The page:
Options are valued using a complicated set of inputs called “greeks” notably including delta and gamma. Pack this away for now, we’ll circle back on these terms.
So let’s talk about market makers. Traditionally, a market maker is a matchmaker, pairing buyers and sellers. But where there are no sellers, market makers become the seller of last resort, becoming short GameStop themselves through options.
There’s just one problem: the last thing market makers want is risk from stock movements, aka delta risk.
How do they offload the risk of being short call options?
You got it – by buying shares of stock!
And in the case of GameStop where there were few sellers and many buyers, market makers had to step in frequently to sell calls and buy shares to protect themselves and remain delta neutral.
But it gets better for the swashbuckling chatroom investors…
Delta isn’t static and increases as the price of the stock increases, forcing market makers to buy even more shares.
This is the gamma effect: a chain reaction of market makers buying shares to cover their short call positions, as the stock price was going up, to prevent themselves from becoming the next Melvin Capital and on their way to the poor house!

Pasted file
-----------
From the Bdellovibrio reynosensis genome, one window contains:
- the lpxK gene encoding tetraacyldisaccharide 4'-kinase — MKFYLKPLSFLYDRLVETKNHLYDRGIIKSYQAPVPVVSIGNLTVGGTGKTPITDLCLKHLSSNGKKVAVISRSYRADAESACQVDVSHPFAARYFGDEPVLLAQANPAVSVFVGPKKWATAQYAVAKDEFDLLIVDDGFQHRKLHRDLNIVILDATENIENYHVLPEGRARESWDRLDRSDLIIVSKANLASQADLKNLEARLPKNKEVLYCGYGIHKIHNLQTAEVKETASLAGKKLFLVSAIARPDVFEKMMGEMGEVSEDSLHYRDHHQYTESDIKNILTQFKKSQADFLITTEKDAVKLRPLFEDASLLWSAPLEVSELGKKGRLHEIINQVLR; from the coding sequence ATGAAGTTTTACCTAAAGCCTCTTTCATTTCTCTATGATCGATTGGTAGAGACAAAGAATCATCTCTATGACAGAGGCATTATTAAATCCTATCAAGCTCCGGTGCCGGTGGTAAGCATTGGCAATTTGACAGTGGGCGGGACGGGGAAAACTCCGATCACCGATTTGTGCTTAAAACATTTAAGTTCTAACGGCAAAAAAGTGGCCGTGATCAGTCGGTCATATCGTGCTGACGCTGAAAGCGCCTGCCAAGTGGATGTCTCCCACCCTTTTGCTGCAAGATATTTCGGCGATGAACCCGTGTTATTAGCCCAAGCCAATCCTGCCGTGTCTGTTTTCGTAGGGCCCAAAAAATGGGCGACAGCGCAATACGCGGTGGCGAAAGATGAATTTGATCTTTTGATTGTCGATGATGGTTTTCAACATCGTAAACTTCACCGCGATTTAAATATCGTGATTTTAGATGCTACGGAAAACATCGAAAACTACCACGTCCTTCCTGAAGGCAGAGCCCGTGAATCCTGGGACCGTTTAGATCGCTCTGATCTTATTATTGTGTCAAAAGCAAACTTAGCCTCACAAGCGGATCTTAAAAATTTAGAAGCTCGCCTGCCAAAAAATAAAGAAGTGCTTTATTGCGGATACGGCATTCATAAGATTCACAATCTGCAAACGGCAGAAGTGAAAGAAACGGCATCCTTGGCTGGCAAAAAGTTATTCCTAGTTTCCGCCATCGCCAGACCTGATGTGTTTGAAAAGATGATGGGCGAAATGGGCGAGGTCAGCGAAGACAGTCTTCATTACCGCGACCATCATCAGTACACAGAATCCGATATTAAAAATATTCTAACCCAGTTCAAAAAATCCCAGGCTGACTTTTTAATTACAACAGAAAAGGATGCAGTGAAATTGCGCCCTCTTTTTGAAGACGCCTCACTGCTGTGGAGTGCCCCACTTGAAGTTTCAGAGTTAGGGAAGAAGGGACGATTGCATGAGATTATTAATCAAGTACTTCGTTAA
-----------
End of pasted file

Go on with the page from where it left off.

Impacts of the GameStop Short Squeeze on the Market?
The story is still playing out, but the effects have been widespread. Melvin Capital is rumored to be on life support even after taking a bailout from Citadel, a massive hedge fund.
Unrelated stocks have felt the impact as well. Heavily shorted names have driven significantly higher as hedge funds rush to close out their positions, as fear of becoming the next Melvin Capital has shaken the core of Wall Street.
Two stocks Melvin Capital had significant long positions in – Alibaba and L Brands – have experienced increased volatility with speculation the company sold off large stakes to raise liquidity and meet margin calls from its short GameStop position.
However, the long-term ramifications are still unknown. The Securities and Exchange Commission will likely begin to police chatrooms more forcefully, although it doesn’t appear that any rules have been broken at this time.